May 2013

You Can Grow That! May 2013: Fragrant viburnums

Viburnums, tulips, lilacs and other plants perfume the spring air. (C) Jo Ellen Meyers Sharp

A good spring overloads the senses. Not only does the earth break out in eye-pleasing blooms, many of the flowers release delicious fragrance.

Until just a few days ago, the office, kitchen, bedroom, backyard and enclosed back porch have been perfumed by viburnums, incredibly easy-to-grow shrubs.

In a partly sunny location in the back of the yard are two Burkwood viburnums (Viburnum burkwoodii), an upright shrub that can reach 10 feet tall and 6 feet wide when grown in full sun. Mine are closer to 6 feet tall and 4 feet wide.

In their shadier location, the burkwoods have a more open growth. In full sun, the growth is much more dense. Although my burkwoods have fewer flowers in the shade than they would have in full sun, they still are loaded. This viburnum is semi-evergreen, retaining its foliage through winter, depending on the severity of the weather.

Outside the bedroom window and bordering the enclosed porch sits a Judd viburnum (V. x judii). This is a rounded, 6-foot tall and wide fragrant beauty with blue-green leaves that turn a deep red in fall and cling to the plant for several weeks of late season color. It prefers full sun, but tolerates light shade.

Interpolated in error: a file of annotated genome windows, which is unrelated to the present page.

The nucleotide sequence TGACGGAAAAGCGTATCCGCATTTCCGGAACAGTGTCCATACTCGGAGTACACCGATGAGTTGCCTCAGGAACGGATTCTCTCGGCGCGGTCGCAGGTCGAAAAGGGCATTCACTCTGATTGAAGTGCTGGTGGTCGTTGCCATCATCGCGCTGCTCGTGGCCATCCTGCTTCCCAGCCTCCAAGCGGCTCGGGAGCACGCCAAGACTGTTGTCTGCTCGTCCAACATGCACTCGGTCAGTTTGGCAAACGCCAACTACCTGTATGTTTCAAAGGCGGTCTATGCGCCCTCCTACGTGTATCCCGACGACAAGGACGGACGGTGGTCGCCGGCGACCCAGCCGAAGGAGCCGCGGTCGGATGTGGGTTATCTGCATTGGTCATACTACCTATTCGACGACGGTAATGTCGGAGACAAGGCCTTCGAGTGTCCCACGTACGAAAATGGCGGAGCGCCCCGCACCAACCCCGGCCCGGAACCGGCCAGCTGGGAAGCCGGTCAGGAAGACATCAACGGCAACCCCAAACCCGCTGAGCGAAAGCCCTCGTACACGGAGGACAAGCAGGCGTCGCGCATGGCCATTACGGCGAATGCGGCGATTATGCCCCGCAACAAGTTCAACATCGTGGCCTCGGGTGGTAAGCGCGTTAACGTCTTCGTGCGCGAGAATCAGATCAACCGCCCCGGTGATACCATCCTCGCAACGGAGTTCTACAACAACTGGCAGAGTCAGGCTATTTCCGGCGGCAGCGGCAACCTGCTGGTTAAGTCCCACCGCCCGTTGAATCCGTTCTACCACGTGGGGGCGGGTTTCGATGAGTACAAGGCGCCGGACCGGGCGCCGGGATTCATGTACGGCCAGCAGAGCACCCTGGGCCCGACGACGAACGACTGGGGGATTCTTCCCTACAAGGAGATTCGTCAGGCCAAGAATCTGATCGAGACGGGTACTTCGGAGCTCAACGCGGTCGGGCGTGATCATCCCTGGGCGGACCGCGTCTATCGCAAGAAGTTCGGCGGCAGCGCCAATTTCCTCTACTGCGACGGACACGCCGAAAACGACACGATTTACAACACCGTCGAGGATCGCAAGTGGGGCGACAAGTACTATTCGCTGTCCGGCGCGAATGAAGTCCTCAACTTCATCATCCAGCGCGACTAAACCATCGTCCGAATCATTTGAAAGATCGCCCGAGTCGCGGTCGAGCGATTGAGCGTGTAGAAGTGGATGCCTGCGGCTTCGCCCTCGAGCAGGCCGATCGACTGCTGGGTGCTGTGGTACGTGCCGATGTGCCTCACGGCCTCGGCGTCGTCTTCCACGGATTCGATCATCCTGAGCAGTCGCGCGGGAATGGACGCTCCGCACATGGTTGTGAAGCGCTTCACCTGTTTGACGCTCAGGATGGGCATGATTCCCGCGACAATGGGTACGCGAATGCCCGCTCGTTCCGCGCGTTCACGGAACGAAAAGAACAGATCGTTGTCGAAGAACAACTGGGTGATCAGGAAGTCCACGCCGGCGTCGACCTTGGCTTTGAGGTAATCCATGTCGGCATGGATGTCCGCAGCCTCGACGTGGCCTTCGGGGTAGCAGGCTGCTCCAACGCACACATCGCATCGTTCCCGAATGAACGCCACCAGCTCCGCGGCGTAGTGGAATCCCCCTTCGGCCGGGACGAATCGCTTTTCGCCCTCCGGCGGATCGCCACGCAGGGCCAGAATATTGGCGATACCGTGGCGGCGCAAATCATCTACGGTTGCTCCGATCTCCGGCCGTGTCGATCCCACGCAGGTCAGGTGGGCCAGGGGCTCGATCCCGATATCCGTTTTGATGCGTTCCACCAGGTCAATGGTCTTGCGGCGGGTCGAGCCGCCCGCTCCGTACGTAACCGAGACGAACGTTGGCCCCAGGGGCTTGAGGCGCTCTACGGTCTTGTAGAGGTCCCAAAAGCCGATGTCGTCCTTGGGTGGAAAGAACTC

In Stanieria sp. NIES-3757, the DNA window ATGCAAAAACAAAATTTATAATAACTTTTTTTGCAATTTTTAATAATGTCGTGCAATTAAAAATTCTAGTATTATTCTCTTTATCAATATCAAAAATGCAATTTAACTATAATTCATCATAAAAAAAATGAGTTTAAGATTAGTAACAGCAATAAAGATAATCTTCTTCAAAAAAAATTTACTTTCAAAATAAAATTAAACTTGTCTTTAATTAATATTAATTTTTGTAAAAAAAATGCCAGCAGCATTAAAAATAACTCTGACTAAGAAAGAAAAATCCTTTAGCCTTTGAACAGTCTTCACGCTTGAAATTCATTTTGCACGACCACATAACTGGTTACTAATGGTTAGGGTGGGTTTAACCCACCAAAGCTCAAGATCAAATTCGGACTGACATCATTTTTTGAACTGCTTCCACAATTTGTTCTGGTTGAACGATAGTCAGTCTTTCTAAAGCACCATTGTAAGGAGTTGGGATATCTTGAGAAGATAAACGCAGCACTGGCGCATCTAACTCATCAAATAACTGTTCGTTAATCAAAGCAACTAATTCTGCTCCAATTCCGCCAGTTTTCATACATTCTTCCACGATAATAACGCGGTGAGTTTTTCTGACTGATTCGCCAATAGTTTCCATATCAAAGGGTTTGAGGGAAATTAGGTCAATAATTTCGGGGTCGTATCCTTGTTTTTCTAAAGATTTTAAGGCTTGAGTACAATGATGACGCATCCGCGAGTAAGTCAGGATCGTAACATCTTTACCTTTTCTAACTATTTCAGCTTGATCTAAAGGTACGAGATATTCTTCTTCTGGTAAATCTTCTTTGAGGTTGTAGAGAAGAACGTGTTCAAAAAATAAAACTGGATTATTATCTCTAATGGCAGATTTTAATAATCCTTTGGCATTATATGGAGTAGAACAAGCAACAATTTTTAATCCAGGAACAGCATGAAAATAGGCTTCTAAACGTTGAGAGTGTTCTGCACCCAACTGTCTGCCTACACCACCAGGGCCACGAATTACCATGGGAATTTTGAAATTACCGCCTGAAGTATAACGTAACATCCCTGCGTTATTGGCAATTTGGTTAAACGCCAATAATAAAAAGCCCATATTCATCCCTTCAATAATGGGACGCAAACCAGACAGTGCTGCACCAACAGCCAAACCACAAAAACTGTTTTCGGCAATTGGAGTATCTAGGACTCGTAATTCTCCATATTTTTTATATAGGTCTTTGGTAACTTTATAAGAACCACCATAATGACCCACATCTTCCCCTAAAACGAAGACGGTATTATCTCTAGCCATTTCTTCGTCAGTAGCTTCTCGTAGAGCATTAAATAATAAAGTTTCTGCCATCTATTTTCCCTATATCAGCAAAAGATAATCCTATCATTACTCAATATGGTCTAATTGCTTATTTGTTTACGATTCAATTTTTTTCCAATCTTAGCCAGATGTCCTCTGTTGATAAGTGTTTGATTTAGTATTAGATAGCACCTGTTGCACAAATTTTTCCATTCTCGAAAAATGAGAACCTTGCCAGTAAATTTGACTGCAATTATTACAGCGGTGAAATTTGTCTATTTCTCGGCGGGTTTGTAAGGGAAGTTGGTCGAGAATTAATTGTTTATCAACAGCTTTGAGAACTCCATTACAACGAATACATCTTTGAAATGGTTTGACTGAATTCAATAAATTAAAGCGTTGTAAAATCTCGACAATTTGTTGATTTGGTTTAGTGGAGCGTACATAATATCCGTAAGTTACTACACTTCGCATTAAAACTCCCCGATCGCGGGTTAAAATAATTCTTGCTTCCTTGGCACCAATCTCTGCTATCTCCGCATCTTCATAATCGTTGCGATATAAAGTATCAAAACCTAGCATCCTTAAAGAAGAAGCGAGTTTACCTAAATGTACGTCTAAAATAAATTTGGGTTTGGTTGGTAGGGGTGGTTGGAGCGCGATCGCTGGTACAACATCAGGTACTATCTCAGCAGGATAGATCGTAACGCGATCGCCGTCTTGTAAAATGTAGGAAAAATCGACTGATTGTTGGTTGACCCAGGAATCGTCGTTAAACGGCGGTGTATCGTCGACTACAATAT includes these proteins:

Like all spring bloomers, the viburnums’ flowers and fragrance can be rushed through their season with high temperatures in spring.

We all know about borrowed landscape views—the scenes created by a neighbor’s plants. Some of us also enjoy borrowed scents. A neighbor’s old fashion lilacs (Syringa vulgaris) have burst open, adding fragrant breezes to my living room.

Any day now my two ‘Miss Kim’ Manchurian lilacs (Syringa pubescens subsp. patula) will begin blooming outside the living room and the bedroom windows. These bloom a few weeks later than the old fashion lilacs. ‘Miss Kim’ also is not affected by the powdery mildew fungus disease that afflicts many traditional lilacs. It has decent fall color, too, with deep purple leaves.

And just a few days ago, the crabapples (Malus) were in full bloom at the Indianapolis Museum of Art. The blooming branches created a large arch, which held the fragrance at nose level. I’d never noticed that crabapples were so fragrant.

These scents of the season reinforce the good sense of planting fragrant bulbs, perennials, annuals, trees or shrubs where you can enjoy their elusive attributes.

24th annual Orchard in Bloom celebrates 90th anniversary of The Orchard School

May 2, 2013
6:00 PMto8:30 PM
May 3, 2013
10:00 AMto6:00 PM
May 4, 2013
10:00 AMto6:00 PM
May 5, 2013
11:00 AMto4:00 PM